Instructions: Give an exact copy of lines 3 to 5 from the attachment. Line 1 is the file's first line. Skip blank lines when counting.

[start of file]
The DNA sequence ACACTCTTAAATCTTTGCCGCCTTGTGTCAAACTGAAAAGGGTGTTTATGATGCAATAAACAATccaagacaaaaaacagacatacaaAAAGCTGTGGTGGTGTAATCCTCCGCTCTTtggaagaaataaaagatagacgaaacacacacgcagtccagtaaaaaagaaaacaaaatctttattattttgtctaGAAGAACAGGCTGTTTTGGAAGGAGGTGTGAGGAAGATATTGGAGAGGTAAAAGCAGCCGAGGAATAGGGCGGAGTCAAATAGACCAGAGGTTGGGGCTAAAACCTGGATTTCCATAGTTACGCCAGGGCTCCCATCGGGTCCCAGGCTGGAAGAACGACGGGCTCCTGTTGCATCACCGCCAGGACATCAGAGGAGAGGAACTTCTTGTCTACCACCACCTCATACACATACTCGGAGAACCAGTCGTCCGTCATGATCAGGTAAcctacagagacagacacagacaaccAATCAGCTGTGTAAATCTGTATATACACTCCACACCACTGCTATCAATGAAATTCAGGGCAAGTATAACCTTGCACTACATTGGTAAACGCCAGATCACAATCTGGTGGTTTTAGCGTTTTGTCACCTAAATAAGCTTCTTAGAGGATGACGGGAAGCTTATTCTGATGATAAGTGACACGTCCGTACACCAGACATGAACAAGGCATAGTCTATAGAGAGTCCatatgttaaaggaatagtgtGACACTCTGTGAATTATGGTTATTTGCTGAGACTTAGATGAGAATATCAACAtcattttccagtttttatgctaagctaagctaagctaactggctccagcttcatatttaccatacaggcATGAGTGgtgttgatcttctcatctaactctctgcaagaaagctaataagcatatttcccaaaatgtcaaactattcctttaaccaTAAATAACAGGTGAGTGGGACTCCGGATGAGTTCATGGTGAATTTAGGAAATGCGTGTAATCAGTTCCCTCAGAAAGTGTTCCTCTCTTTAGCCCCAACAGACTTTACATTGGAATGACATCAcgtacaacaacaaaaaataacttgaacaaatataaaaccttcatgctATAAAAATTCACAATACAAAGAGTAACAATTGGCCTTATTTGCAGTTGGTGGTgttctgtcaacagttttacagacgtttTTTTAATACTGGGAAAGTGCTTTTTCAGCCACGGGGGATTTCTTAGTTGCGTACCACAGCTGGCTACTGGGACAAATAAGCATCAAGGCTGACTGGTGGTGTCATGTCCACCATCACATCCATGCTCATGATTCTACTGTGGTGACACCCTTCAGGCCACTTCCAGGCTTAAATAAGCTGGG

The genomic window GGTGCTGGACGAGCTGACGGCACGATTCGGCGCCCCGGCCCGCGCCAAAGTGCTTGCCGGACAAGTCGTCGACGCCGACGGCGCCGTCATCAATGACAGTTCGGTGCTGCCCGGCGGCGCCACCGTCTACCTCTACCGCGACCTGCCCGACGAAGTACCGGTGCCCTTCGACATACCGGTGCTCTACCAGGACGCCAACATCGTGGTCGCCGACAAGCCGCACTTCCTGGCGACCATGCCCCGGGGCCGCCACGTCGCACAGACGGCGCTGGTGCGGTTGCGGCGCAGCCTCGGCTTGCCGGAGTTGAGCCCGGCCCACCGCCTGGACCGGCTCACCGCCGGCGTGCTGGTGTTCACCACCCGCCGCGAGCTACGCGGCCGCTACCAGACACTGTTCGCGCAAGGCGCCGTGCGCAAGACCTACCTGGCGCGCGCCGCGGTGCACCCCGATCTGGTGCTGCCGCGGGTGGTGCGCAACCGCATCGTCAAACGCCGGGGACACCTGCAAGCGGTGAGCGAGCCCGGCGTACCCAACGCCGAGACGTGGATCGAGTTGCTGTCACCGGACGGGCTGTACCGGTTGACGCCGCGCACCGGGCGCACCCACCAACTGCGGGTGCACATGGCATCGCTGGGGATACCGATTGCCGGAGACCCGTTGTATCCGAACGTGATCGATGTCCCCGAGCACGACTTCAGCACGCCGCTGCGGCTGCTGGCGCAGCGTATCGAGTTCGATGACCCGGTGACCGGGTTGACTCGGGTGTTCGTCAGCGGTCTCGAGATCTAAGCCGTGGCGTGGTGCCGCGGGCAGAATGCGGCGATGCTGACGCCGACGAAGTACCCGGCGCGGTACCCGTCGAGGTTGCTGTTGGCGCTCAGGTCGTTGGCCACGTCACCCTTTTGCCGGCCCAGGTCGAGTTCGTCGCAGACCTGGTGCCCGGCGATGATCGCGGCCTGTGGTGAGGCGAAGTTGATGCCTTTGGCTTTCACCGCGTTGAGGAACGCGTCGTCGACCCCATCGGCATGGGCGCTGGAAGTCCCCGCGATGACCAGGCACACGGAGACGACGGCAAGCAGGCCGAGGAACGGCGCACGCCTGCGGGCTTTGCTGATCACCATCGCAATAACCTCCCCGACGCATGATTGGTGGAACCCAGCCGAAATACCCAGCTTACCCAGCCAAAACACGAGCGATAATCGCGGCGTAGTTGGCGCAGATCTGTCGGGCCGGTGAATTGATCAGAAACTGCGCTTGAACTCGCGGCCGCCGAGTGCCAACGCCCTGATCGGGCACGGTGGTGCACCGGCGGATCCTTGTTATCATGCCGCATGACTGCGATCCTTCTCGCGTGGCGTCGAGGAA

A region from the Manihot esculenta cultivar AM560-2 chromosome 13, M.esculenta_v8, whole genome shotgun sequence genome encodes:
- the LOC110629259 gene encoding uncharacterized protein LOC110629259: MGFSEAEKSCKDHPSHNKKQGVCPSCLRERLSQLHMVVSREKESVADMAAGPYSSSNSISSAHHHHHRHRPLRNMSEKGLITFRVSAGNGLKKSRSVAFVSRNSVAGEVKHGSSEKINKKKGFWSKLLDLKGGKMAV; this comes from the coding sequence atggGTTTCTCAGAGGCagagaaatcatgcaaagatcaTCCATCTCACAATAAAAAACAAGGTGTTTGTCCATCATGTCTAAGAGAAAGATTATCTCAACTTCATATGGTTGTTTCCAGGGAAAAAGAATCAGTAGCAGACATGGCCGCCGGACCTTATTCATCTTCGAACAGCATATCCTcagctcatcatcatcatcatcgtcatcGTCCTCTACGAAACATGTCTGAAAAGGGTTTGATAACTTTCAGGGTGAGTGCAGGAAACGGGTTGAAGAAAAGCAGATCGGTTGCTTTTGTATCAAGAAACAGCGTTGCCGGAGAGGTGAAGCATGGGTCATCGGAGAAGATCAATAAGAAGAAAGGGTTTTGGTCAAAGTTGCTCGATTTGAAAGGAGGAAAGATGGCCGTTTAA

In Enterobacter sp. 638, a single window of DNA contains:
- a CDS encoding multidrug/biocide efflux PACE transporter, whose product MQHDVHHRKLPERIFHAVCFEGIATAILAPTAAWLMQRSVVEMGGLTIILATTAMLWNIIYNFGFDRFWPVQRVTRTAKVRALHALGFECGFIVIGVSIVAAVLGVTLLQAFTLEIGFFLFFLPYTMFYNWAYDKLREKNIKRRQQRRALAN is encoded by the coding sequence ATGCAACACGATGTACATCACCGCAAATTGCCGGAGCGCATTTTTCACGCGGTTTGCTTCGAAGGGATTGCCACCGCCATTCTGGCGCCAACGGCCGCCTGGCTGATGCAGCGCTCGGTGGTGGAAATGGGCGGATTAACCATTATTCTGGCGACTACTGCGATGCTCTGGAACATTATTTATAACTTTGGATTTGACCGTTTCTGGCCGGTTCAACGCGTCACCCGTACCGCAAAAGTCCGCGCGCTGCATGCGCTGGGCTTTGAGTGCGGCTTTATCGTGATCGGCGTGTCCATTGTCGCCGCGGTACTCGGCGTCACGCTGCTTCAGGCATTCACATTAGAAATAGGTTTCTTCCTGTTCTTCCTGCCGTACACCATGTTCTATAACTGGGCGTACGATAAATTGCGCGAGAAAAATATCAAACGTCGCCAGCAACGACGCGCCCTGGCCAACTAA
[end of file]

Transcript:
A region from the Manihot esculenta cultivar AM560-2 chromosome 13, M.esculenta_v8, whole genome shotgun sequence genome encodes:
- the LOC110629259 gene encoding uncharacterized protein LOC110629259: MGFSEAEKSCKDHPSHNKKQGVCPSCLRERLSQLHMVVSREKESVADMAAGPYSSSNSISSAHHHHHRHRPLRNMSEKGLITFRVSAGNGLKKSRSVAFVSRNSVAGEVKHGSSEKINKKKGFWSKLLDLKGGKMAV; this comes from the coding sequence atggGTTTCTCAGAGGCagagaaatcatgcaaagatcaTCCATCTCACAATAAAAAACAAGGTGTTTGTCCATCATGTCTAAGAGAAAGATTATCTCAACTTCATATGGTTGTTTCCAGGGAAAAAGAATCAGTAGCAGACATGGCCGCCGGACCTTATTCATCTTCGAACAGCATATCCTcagctcatcatcatcatcatcgtcatcGTCCTCTACGAAACATGTCTGAAAAGGGTTTGATAACTTTCAGGGTGAGTGCAGGAAACGGGTTGAAGAAAAGCAGATCGGTTGCTTTTGTATCAAGAAACAGCGTTGCCGGAGAGGTGAAGCATGGGTCATCGGAGAAGATCAATAAGAAGAAAGGGTTTTGGTCAAAGTTGCTCGATTTGAAAGGAGGAAAGATGGCCGTTTAA

In Enterobacter sp. 638, a single window of DNA contains: